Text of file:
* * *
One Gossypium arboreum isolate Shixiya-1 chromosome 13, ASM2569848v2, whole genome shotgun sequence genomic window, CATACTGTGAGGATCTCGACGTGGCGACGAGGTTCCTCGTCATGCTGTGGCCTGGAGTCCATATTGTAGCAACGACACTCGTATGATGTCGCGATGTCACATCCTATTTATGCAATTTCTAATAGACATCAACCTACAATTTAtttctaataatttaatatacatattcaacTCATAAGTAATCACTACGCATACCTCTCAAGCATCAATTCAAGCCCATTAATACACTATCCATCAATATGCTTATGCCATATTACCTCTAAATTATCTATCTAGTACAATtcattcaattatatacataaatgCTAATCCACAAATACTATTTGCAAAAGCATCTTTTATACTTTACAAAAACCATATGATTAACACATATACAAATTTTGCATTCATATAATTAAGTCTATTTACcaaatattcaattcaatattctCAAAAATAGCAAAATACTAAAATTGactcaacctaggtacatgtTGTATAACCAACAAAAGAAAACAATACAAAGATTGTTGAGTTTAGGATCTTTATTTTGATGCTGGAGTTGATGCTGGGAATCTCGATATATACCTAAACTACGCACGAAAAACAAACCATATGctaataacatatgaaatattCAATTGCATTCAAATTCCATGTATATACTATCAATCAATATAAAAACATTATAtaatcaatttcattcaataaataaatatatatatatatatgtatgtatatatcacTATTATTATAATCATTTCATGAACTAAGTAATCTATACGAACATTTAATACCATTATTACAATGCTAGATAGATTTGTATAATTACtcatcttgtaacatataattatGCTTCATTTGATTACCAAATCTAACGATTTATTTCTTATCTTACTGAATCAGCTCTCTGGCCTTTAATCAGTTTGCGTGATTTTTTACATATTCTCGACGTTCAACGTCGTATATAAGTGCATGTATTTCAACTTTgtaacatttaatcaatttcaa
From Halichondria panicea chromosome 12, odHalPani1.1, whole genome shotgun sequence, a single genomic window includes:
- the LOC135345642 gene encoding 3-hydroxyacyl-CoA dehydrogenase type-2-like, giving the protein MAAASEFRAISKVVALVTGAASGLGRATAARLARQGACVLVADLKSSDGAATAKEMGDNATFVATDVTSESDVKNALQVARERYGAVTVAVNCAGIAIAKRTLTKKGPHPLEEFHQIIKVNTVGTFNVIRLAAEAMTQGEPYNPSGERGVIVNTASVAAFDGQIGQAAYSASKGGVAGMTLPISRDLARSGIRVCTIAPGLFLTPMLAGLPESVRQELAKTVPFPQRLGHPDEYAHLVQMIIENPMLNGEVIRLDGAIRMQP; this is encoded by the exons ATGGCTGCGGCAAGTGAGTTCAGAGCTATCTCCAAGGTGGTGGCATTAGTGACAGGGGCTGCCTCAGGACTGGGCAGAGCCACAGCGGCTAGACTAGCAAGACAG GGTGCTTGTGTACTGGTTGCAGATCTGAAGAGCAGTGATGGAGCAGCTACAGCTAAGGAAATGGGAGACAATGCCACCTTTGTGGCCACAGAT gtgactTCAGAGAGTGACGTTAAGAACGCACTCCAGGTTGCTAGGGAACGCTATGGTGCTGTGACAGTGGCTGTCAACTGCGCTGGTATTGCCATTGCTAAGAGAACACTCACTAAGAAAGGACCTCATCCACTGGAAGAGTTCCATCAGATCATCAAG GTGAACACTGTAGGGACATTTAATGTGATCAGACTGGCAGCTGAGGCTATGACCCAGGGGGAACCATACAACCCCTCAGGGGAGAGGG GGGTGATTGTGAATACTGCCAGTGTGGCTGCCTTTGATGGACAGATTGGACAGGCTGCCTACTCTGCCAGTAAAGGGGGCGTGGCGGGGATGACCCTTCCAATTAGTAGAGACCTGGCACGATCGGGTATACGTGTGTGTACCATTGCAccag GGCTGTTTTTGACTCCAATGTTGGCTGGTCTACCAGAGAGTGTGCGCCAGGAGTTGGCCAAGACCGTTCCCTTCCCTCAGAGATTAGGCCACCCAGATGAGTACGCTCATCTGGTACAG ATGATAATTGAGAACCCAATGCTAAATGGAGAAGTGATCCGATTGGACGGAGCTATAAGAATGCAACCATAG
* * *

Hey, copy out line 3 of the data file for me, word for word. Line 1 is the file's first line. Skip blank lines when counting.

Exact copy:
- the LOC135345642 gene encoding 3-hydroxyacyl-CoA dehydrogenase type-2-like, giving the protein MAAASEFRAISKVVALVTGAASGLGRATAARLARQGACVLVADLKSSDGAATAKEMGDNATFVATDVTSESDVKNALQVARERYGAVTVAVNCAGIAIAKRTLTKKGPHPLEEFHQIIKVNTVGTFNVIRLAAEAMTQGEPYNPSGERGVIVNTASVAAFDGQIGQAAYSASKGGVAGMTLPISRDLARSGIRVCTIAPGLFLTPMLAGLPESVRQELAKTVPFPQRLGHPDEYAHLVQMIIENPMLNGEVIRLDGAIRMQP; this is encoded by the exons ATGGCTGCGGCAAGTGAGTTCAGAGCTATCTCCAAGGTGGTGGCATTAGTGACAGGGGCTGCCTCAGGACTGGGCAGAGCCACAGCGGCTAGACTAGCAAGACAG GGTGCTTGTGTACTGGTTGCAGATCTGAAGAGCAGTGATGGAGCAGCTACAGCTAAGGAAATGGGAGACAATGCCACCTTTGTGGCCACAGAT gtgactTCAGAGAGTGACGTTAAGAACGCACTCCAGGTTGCTAGGGAACGCTATGGTGCTGTGACAGTGGCTGTCAACTGCGCTGGTATTGCCATTGCTAAGAGAACACTCACTAAGAAAGGACCTCATCCACTGGAAGAGTTCCATCAGATCATCAAG GTGAACACTGTAGGGACATTTAATGTGATCAGACTGGCAGCTGAGGCTATGACCCAGGGGGAACCATACAACCCCTCAGGGGAGAGGG GGGTGATTGTGAATACTGCCAGTGTGGCTGCCTTTGATGGACAGATTGGACAGGCTGCCTACTCTGCCAGTAAAGGGGGCGTGGCGGGGATGACCCTTCCAATTAGTAGAGACCTGGCACGATCGGGTATACGTGTGTGTACCATTGCAccag GGCTGTTTTTGACTCCAATGTTGGCTGGTCTACCAGAGAGTGTGCGCCAGGAGTTGGCCAAGACCGTTCCCTTCCCTCAGAGATTAGGCCACCCAGATGAGTACGCTCATCTGGTACAG ATGATAATTGAGAACCCAATGCTAAATGGAGAAGTGATCCGATTGGACGGAGCTATAAGAATGCAACCATAG